Life for performing artists has changed a lot over the last couple of months, but Daniel Gervais is looking forward to fiddling in front of a crowd in Hinton this weekend.
“I did a gig last weekend and it was really nice to play with real people, not just playing online. It felt really special so I’m looking forward to it,” he said about his upcoming performance on Oct. 24.
Gervais isn’t new to the Hinton area, he has performed in the community before, he has taken advantage of the Hinton Nordic Centre and its cross country ski trails, and he has also participated in the MS bike tour four times.
He was asked to come teach a fiddle workshop and perform in the community, and he was more than happy to do it.
“It will be a guitar and fiddle duo, so lots of toe tapping and high energy fiddle music, but also stories and jokes,” he said.
Gervais will be accompanied by Chris Tabbert, a talented guitar and mandolin player, and together they plan to sing a few songs and perform in a variety of different ways.
Concert-goers will hear some original compositions by Gervais as well as some of the classics.
In 2016 and 2011, Gervais became the Canadian Grand Master Fiddle Champion and he looks forward to showing off some different music.
“There’s obviously going to be fiddle fans there but some people just get tired of listening to an entire show of fiddling,” he added.
Tabbert will probably do a couple of features, and he also sings, Gervais added.
In any other normal year, he performs up to 150 shows, large and small, but since the pandemic hit, he hasn’t been out much. Luckily for him, he was able to continue teaching music, mostly online.
Gervais currently teaches as sessional faculty at MacEwan University in the jazz and popular music program, but also does private music lessons.
“I still have students in Ontario and Manitoba and then I teach at MacEwan University in the Jazz program, so that’s also mostly online,” he said.
Most fiddle camps were cancelled this summer, but Gervais took part in a few that were offered online. Before the pandemic, he also performed in schools for kids.
“Teaching kept me afloat. Before, I would teach quite a bit but I was performing a lot. A lot of concerts and gigs, now that kind of flipped. Less performance and more teaching, but it’s really good,” he said.
While much of the country was locked down due to the pandemic this summer, Gervais also composed a little bit of new material and stayed busy with his newborn baby and three kids in online school.
“I have some ideas for projects but it’s not really a good time. And I’m also back in school, taking a degree in education,” he added. He hopes to teach music within schools afterwards.
Gervais was first introduced to the fiddle around a campfire when he was five years old. He was mesmerized and his mother quickly bought him a fiddle.
He now plays a variety of fiddle styles and classical violin.
A teacher travelled to Saint Paul, AB, where he grew up to teach him and later he travelled to Edmonton for classical music lessons.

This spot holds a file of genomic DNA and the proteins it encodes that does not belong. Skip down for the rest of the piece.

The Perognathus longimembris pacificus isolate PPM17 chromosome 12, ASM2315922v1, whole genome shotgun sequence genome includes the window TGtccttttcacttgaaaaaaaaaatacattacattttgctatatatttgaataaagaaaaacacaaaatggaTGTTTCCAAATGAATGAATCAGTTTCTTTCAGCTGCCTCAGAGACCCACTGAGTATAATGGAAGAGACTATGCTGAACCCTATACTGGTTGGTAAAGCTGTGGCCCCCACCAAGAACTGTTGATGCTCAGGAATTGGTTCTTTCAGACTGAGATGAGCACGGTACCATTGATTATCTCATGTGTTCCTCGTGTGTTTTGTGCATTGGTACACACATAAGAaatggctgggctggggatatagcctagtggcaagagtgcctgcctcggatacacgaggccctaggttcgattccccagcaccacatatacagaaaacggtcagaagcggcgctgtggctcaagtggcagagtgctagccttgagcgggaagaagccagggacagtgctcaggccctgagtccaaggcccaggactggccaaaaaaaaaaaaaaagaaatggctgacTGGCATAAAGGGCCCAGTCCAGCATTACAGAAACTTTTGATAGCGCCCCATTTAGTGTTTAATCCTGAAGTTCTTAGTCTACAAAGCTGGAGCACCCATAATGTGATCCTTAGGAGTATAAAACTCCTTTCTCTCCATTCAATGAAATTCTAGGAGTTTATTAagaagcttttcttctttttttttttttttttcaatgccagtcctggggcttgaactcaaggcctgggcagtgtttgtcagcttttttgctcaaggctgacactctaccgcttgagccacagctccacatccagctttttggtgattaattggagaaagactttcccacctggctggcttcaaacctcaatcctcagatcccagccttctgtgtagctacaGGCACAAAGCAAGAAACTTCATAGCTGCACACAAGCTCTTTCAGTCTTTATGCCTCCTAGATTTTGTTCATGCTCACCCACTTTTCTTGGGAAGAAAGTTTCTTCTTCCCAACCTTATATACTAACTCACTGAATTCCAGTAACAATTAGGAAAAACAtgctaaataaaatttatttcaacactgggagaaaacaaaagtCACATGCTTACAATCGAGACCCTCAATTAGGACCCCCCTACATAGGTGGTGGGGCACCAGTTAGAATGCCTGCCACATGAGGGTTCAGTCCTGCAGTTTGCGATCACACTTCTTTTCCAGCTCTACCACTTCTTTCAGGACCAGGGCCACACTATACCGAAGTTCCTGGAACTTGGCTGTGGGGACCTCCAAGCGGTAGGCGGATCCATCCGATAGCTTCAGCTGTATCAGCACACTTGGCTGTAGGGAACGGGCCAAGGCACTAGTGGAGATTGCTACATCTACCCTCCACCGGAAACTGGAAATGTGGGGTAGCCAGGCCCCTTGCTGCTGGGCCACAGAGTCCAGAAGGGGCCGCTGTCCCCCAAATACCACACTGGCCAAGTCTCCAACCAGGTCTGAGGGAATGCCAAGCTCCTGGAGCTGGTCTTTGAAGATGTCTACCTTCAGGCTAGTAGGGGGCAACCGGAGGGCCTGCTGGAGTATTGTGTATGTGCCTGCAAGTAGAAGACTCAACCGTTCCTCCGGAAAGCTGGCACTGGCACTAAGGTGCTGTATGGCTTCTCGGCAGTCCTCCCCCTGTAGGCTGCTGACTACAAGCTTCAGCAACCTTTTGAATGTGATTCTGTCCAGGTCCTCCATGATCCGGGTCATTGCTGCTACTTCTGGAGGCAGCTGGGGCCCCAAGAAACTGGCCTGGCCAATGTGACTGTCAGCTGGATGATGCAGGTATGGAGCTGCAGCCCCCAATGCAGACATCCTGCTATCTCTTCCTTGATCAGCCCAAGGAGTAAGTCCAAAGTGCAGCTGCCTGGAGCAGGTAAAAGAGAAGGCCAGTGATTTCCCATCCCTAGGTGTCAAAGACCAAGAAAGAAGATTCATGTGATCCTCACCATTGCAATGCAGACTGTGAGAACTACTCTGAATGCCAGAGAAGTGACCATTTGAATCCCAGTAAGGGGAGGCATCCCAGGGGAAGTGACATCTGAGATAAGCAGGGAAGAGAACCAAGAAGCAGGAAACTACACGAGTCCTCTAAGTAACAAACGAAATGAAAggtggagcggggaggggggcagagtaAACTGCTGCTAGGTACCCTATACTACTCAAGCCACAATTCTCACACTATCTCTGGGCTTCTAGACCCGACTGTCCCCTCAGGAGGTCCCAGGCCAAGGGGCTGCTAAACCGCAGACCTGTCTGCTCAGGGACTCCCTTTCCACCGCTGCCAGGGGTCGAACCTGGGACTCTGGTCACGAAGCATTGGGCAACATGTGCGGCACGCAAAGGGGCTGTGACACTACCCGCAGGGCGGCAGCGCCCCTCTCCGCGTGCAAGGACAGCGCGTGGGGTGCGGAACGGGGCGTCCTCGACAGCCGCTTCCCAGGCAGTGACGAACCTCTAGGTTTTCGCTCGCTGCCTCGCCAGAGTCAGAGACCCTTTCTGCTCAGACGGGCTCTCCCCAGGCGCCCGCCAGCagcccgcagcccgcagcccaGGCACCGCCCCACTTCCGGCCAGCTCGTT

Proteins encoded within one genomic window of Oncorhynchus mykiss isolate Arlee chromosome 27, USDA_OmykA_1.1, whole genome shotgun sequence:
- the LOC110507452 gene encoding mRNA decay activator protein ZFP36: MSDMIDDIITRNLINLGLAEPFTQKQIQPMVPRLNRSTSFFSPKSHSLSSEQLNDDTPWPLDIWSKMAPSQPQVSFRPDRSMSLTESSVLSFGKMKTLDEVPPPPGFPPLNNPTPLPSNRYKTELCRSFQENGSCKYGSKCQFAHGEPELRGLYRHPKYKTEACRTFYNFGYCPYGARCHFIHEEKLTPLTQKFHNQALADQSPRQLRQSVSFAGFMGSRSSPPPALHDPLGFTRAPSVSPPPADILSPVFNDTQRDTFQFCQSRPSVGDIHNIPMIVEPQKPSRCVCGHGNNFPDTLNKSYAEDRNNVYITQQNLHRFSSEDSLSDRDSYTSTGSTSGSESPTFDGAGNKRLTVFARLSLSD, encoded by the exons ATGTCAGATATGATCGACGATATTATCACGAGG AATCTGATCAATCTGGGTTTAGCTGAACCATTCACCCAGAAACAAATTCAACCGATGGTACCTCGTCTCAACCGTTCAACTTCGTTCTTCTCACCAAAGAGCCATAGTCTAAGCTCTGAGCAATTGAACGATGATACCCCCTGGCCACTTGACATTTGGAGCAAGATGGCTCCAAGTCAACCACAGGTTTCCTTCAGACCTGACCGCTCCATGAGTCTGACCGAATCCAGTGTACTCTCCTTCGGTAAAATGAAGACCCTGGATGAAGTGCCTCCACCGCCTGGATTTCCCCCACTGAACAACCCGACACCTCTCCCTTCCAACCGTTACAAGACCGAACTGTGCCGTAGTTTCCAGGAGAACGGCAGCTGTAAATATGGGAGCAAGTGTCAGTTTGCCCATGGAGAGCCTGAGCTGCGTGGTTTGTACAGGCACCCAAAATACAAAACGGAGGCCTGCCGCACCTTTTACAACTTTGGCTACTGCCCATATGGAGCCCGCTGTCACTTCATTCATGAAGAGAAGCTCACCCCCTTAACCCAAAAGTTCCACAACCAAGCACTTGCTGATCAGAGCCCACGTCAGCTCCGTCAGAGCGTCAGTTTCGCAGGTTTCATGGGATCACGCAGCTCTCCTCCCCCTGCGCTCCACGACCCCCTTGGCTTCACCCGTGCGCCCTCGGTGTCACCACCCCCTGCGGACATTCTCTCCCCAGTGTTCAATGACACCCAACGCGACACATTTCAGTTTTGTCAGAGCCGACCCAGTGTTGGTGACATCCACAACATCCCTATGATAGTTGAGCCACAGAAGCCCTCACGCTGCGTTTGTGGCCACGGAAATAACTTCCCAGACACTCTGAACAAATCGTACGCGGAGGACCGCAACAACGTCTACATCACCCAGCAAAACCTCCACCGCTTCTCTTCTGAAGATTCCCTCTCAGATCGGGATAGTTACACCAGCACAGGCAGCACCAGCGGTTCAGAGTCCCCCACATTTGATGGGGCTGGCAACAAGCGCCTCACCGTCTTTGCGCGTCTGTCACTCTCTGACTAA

“It’s my instrument of choice, it’s very expressive,” he added.
He played with the Edmonton Youth Orchestra and went on to create six albums, including three solo albums, and is a founding member of Trad’badour, a French-Canadian duo, with Roger Dallaire and Hot Club Edmonton with guitarist Clinton Pelletier.
His most recent album called ‘Mostly Original’ includes all his original compositions, except for two tunes.
“The music is, I would call it fiddle style, but also blended with my classical music training,” he said. “A little bit of my personal voice, I would call it post-contemporary fiddling.”
He was inspired to create an album with mostly original music after some people at his shows told him they loved his original compositions and told him he should put them all on an album.
He added, it was also about getting into the studio and being true to himself.
Gervais has performed at the 2012 London Olympics as a cultural ambassador of Alberta and for a reception at the prestigious Carnegie Hall in New York City.
He toured with Zéphyr, a French-Canadian dance group, performing across North America and France, and has had several television and radio appearances.
Gervais completed a Master of Music degree in classical violin at the University of Alberta studying with Dr. Guillaume Tardif.
During his studies, he was awarded a research grant from the Social Sciences and Humanities Research Council of Canada (SSHRC).
Gervais is offering a fiddle workshop for intermediate fiddlers from 1 pm until 4 pm on Oct. 24, as well as private fiddle lessons. His performance in Hinton on Oct. 24 starts at 7:30 pm upstairs at the Hinton Curling Club.
Gervais will be accompanied by Chris Tabbert, who is offering a guitar workshop from 1 pm until 4 pm.
Only 48 tickets are for sale in advance of their performance for $25 and are sold in table groups of four for $100 total. The curling rink bar will be open.
Guests will be asked to follow all COVID-19 health guidelines, including wearing a mask until seated at the table.
Message Lois Carnell for more information on tickets or the workshops at firstname.lastname@example.org, or call 780-865-0979.